Most Noble Sangha!

In your feeble teacher-of-nothing’s latest Vlog104 which premieres 4/12@6a MST at the new Tribal Headquarters of

Steve Ilg’s YouTube Channel


ilg mentions this most Noble T(om)e:

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Hopi Runners

Crossing the Terrain between Indian and American

Matthew Sakiestewa Gilbert

Winner: David J. Weber-William P. Clements Prize

In the summer of 1912 Hopi runner Louis Tewanima won silver in the 10,000-meter race at the Stockholm Olympics. In that same year Tewanima and another champion Hopi runner, Philip Zeyouma, were soundly defeated by two Hopi elders in a race hosted by members of the tribe. Long before Hopis won trophy cups or received acclaim in American newspapers, Hopi clan runners competed against each other on and below their mesas—and when they won footraces, they received rain. Hopi Runners provides a window into this venerable tradition at a time of great consequence for Hopi culture. The book places Hopi long-distance runners within the larger context of American sport and identity from the early 1880s to the 1930s, a time when Hopis competed simultaneously for their tribal communities, Indian schools, city athletic clubs, the nation, and themselves.

“Meticulously researched and documented, and rich in anecdotal detail, this book is about much more than running.

—Journal of American History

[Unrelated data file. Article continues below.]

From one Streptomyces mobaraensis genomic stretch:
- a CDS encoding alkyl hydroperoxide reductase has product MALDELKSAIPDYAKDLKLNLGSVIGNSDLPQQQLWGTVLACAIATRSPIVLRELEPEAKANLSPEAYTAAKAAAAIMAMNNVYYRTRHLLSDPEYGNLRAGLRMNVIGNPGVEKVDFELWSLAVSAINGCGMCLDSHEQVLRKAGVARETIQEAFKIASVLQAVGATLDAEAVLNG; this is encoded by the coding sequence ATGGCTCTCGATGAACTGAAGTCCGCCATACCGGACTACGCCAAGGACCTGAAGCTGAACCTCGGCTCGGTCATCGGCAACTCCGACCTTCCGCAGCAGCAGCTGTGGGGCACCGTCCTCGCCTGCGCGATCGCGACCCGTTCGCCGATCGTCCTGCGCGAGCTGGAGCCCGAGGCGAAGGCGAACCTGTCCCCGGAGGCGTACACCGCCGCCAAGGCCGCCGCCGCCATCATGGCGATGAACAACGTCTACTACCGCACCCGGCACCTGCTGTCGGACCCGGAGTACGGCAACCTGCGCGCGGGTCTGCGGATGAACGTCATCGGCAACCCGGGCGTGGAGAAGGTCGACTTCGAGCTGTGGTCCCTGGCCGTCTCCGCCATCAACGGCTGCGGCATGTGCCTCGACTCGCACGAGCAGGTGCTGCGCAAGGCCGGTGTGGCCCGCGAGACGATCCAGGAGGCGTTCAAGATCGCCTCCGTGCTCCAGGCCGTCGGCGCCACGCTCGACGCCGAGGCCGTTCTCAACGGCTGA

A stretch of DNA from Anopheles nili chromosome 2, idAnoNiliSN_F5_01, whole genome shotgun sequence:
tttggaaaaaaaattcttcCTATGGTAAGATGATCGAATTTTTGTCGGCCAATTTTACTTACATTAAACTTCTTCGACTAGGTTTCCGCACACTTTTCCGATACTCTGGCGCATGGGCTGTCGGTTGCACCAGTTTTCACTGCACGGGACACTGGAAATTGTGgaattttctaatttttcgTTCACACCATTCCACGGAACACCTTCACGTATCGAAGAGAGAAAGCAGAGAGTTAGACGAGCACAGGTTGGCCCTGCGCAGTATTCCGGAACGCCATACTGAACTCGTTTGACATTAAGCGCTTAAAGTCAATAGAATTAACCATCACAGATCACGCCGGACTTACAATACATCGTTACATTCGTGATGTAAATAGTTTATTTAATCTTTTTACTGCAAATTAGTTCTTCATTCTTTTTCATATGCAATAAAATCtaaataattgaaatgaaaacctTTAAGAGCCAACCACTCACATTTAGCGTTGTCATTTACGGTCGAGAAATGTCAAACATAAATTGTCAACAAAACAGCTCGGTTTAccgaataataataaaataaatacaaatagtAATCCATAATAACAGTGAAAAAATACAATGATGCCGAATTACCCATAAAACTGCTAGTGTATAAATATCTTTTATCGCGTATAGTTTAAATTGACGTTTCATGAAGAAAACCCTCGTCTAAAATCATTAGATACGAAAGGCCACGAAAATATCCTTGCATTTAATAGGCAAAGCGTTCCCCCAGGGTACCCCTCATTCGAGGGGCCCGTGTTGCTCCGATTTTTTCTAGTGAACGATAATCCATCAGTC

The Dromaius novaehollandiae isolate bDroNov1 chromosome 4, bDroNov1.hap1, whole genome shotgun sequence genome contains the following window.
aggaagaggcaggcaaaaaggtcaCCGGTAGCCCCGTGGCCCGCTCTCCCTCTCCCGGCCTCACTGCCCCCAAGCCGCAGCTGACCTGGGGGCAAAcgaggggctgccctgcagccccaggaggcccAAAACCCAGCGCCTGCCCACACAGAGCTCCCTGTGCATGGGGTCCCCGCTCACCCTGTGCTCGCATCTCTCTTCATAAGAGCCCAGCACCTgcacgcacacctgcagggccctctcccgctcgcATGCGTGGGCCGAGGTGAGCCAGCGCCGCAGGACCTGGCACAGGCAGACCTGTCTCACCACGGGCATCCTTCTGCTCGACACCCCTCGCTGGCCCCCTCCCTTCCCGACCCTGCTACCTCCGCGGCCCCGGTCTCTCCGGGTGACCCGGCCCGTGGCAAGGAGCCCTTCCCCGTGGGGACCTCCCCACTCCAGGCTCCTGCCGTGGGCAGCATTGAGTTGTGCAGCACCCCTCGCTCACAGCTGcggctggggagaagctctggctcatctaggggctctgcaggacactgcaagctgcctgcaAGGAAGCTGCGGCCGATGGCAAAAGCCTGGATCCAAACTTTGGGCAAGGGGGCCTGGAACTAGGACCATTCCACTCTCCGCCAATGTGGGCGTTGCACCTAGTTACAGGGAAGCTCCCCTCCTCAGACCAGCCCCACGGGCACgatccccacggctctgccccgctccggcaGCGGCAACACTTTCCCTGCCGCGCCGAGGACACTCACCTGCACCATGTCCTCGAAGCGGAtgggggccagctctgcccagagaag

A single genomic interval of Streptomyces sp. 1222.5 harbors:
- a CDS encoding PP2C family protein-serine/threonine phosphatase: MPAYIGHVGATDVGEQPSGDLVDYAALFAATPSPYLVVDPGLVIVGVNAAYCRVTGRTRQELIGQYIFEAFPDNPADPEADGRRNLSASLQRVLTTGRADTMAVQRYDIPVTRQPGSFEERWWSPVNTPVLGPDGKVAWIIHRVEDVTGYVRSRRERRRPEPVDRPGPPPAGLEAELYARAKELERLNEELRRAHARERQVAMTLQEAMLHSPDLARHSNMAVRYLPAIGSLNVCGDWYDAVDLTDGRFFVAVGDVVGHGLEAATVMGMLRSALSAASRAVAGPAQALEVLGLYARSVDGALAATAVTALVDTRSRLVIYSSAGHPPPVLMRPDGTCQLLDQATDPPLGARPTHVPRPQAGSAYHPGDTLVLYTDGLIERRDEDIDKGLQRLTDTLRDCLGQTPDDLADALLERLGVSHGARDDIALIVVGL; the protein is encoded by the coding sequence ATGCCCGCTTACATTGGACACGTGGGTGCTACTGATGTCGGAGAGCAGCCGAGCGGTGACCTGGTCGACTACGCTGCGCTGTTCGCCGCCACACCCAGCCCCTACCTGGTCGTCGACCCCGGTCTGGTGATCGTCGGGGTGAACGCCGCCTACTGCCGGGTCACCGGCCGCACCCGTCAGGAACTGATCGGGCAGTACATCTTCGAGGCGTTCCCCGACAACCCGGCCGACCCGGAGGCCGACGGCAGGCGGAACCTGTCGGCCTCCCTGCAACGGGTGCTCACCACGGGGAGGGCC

“Sakiestewa Gilbert tells an important Hopi story in its own right, but also proves that the story reveals contours of American national identity and society related to sport and race. Hopi Runners is essential reading for those interested in Western running and sport more broadly, as it will help readers contextualize mainstream athletic competition in larger and intersecting histories of Indigenous sporting cultures.

—Journal of Sport History

See all reviews…

Author Matthew Sakiestewa Gilbert brings a Hopi perspective to this history. His book calls attention to Hopi philosophies of running that connected the runners to their villages; at the same time it explores the internal and external forces that strengthened and strained these cultural ties when Hopis competed in US marathons. Between 1908 and 1936 Hopi marathon runners such as Tewanima, Zeyouma, Franklin Suhu, and Harry Chaca navigated among tribal dynamics, school loyalties, and a country that closely associated sport with US nationalism. The cultural identity of these runners, Sakiestewa Gilbert contends, challenged white American perceptions of modernity, and did so in a way that had national and international dimensions. This broad perspective linked Hopi runners to athletes from around the world—including runners from Japan, Ireland, and Mexico—and thus, Hopi Runners suggests, caused non-Natives to reevaluate their understandings of sport, nationhood, and the cultures of American Indian people.

About the Author

Matthew Sakiestewa Gilbert is professor of American Indian studies and history at the University of Illinois at Urbana–Champaign. He is the author of Education beyond the Mesas: Hopi Students at Sherman Institute, 1902–1929.

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